Okay, okay. And just a quick follow-up. Just looking over last couple of years, it looks like the share count from the end of 2010 to now has gone down, I think from 52 million to 40 million shares, so a 26% reduction in share count. And during that time period, EBITDA has grown more than 10%. And then because of the share count reduction, EPS has grown more than 50%. But over that time period, the stock is down 30%. So it seems like the market's not really valuing the cash flows correctly or skeptical about the future. Are there other plans to create shareholder value if the current buyback and dividend strategy doesn't work? I guess specifically, are you open to selling to private equity? It seems like private equity owns your regional competitor, MailSouth. Just curious to get your thoughts overall.

Robert A. Mason

Just as a clarification, MailSouth really isn't a competitor of ours. They're more of a partner because the relationships we have with them allows us to extend our reach into rural markets. As far as the options we consider on a go-forward basis, we're very clear on -- our primary responsibility is to maximize the value we return to shareholders. And as such, we are open to all avenues to do that. We've been pretty consistent in saying that we believe after coming out of 2012, which was a year of really creating its foundation, if we can execute the plan we've laid out for 2013 and beyond, which includes growth in terms of top line and bottom line, and we continue to return capital as we've laid out in our 2013 plan, we think we're going to see the valuation that the market places on our stock increase. If we don't see that increase appropriately, are we open to a potential going private transaction? Yes. If that's going to maximize the return to shareholders, it is our responsibility to certainly consider those things.

Operator

Your next question comes from Chuck Ruff from Insight Investments.

Charles Ruff

Can you talk a little bit about why institute a dividend at all rather than using that cash flow to buy back stock?

Robert A. Mason

You know what? I think, Chuck, that over the course of this last year, we've gotten a lot of questions and feedback from investors. I think that there is some demand for dividend in terms of the low-yield environment we're working through. I referenced that it's a balanced approach. We will continue to use share buyback as the primary use of -- primary way we return capital to our investors. And we just feel like that in this market, that offering a reasonable yield on the dividend is a way where we can utilize what is a very attractive free cash flow yield. And through it, probably attract, too, maybe a little bit different shareholder base, who is interested in that sustainable steady yield that's hard to get another way.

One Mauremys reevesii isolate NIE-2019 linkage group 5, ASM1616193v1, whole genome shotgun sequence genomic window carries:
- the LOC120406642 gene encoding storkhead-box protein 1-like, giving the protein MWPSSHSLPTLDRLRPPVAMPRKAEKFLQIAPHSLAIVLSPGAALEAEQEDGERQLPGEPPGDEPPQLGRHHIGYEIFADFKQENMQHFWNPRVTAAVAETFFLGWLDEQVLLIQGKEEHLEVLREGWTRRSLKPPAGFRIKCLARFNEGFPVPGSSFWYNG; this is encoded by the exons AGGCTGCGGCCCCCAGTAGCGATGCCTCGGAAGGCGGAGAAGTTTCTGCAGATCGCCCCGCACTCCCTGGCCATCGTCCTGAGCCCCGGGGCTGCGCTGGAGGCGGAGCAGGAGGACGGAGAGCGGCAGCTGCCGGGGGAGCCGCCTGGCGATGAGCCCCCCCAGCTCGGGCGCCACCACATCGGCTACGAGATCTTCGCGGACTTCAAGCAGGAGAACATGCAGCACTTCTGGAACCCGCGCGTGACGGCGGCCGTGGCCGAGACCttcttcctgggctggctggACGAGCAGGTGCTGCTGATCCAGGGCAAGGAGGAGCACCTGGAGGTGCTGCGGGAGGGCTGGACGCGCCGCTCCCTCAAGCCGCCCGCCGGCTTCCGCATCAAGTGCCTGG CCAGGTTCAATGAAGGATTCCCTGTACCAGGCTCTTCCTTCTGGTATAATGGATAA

Charles Ruff

I'm a taxable investor. The vast majority of my clients are taxable investors. I think the stock is worth more than today's share price. When you spend $1 of buying back stock, that increases the value of the remaining shares by more than $1, and I pay no taxes. You pay me $1, I pay taxes on it, and therefore, I'm benefiting by less than $1. So am I missing something? Or I look at it and say, "This is a negative. I'd much rather you buy back stock than pay me a dividend." But did you think along those lines or no?

Robert L. Recchia

This is Bob. I'd say your math is correct. And I'm an individual investor in the company and I have the same math. The majority of our larger holders though are tax-advantaged and don't view it quite the same way. You will always come up with a better answer on paper by putting all your money into share buyback than you will into dividend, just mathematically, it works. But we think the combination of the 2 in terms of returning value to shareholders will ultimately benefit the share price more than just always putting share -- the money into share buyback. And there's no way to know for sure. Time will have to run on this, and we'll have to see how we're valued down the road. But that's the bet we're making. And we're also trying to get some yield into shareholders' hands. I think it will open up the stock to income funds and different sorts of people today that don't invest in it. And hopefully, it's the right move long term because that's what we're betting on.